TABLE OF CONTENTS
J. D. (Jerome David) Salinger:
An Inventory of His Collection in the Manuscript Collection at the Harry Ransom Humanities Research Center
Jerome David Salinger is infamously reclusive, and there are few known facts about his life. He was born on January 1, 1919, to an upper-middle–class family in New York City. His Jewish father, Sol, worked as an importer of ham. His mother, Miriam (born Marie Jillich), was of Scotch-Irish descent. His one sister, Doris, is eight years his senior. As a child, Salinger attended schools near his home in Manhattan. In 1932 he was enrolled in the McBurney School, a private institution that he attended for one year before being dismissed for poor grades. He was then enrolled in Valley Forge Military Academy in Wayne, Pennsylvania, from which he graduated in 1936. He was social and active at Valley Forge, participating in clubs and school organizations and serving as editor of the school’s yearbook. He began writing short stories during his years at Valley Forge, and expressed interest in one day selling his work to Hollywood.
The years immediately following Salinger’s graduation are not well documented. He attended a summer session at New York University in 1937. He also lived briefly in Vienna and Poland to improve his German language skills and to learn about the ham importing business, in preparation to join his father in the trade. In the fall of 1938, Salinger enrolled in Ursinis College in Collegeville, Pennsylvania, but he quit school mid-year and returned to New York City. In 1939, he attended Whit Burnett’s short-story writing seminar at Columbia University. Salinger’s first published story, "The Young Folks," appeared in Burnett’s magazine, Story, in 1940 when Salinger was just twenty-one years old.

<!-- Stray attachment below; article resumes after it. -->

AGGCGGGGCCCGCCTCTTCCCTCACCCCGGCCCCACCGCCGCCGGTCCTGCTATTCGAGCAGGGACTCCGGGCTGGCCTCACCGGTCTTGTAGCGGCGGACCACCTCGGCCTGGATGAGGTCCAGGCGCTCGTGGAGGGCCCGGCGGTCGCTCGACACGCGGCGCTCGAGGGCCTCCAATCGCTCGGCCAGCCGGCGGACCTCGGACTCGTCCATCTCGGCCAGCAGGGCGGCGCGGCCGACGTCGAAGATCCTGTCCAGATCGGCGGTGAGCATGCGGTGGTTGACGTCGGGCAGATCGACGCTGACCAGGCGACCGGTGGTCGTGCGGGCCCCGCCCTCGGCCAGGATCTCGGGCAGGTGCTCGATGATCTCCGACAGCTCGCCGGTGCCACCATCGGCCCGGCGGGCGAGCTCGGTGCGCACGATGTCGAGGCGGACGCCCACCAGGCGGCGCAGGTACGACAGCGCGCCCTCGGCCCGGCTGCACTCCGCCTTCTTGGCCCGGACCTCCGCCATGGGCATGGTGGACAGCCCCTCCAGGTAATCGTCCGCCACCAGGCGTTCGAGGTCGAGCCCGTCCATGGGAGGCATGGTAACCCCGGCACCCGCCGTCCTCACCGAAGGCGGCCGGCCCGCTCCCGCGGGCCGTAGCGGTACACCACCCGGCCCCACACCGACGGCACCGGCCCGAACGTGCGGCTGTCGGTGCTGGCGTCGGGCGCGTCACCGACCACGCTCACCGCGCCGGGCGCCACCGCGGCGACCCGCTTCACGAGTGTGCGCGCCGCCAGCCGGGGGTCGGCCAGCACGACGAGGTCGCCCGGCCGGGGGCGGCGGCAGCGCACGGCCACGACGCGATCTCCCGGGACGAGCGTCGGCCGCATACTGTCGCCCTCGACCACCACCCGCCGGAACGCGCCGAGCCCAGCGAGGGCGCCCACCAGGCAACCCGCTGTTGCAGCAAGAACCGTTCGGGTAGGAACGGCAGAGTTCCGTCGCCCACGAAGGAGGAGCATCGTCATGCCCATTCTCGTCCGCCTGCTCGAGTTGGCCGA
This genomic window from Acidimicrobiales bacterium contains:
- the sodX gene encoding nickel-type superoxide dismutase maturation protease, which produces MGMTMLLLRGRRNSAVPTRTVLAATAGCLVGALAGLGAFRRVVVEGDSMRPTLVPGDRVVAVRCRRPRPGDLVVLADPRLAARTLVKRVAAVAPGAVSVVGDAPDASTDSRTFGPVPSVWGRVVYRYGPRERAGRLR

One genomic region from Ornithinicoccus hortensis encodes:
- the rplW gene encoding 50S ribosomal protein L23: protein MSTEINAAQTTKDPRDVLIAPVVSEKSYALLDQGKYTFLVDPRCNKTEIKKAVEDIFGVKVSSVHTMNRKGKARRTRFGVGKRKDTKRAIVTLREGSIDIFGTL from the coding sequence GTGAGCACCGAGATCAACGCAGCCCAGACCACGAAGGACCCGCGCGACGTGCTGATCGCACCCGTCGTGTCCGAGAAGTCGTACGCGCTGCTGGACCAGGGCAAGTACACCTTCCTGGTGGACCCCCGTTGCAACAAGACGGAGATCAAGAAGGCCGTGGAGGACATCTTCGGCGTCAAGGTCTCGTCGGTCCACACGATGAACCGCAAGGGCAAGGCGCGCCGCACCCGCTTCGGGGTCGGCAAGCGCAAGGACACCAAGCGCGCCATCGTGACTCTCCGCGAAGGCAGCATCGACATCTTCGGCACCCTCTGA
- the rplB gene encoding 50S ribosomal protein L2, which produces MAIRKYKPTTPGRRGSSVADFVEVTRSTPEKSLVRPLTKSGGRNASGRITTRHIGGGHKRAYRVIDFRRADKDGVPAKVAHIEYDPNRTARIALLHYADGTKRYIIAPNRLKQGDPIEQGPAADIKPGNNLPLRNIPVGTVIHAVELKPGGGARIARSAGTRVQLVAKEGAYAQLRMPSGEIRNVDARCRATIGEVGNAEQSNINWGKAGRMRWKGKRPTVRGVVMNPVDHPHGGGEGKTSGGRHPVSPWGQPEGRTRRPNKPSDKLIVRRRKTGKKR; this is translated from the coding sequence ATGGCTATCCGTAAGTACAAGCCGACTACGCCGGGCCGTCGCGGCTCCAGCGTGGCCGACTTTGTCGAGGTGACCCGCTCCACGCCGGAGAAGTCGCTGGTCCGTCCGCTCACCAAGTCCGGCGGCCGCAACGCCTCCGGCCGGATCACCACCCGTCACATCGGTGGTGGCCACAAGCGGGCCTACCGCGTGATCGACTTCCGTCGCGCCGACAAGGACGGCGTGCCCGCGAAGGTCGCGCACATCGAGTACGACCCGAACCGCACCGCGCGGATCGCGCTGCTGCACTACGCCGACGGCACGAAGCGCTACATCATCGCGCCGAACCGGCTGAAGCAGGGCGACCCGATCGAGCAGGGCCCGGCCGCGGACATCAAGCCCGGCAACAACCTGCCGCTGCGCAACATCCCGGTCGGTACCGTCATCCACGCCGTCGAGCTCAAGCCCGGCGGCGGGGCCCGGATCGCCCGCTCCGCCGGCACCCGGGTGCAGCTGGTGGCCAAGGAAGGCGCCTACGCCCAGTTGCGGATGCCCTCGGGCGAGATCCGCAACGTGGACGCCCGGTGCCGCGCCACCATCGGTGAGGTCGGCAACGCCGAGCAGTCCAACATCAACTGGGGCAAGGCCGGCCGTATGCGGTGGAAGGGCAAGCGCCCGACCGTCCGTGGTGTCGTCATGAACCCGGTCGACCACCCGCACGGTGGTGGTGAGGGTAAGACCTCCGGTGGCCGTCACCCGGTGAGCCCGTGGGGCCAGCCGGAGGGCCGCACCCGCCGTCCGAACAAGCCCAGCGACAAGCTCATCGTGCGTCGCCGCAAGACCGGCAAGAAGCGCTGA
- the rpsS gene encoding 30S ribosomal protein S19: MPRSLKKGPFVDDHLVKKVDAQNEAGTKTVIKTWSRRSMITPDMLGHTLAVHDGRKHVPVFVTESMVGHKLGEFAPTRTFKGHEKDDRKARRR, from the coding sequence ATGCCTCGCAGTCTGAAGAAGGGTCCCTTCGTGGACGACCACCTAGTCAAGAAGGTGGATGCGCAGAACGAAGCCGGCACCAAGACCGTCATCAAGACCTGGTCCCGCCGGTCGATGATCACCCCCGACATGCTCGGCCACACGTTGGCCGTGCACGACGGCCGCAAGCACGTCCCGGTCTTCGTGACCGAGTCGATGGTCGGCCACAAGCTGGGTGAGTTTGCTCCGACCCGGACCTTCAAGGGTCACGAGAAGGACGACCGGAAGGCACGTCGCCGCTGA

In 1942, Salinger was drafted into the U.S. Army during World War II. He participated in five European campaigns during the war, including the D-Day invasion of Normandy, before being discharged in 1945. While in Europe, he met and married a French doctor named Sylvia. They divorced in 1946.
Salinger continued to write and publish stories during the war and in the two decades following. On December 22, 1945, the first story to feature his most famous character, Holden Caulfield, was published in Collier’s. Scenes from the story, called "I’m Crazy," were later incorporated into Salinger’s novel The Catcher in the Rye. In 1946, Salinger’s story "Slight Rebellion off Madison," another precursor to Catcher, was published in The New Yorker, beginning a long relationship between the author and the magazine. Between 1946 and 1965, thirteen of Salinger’s stories were published in The New Yorker.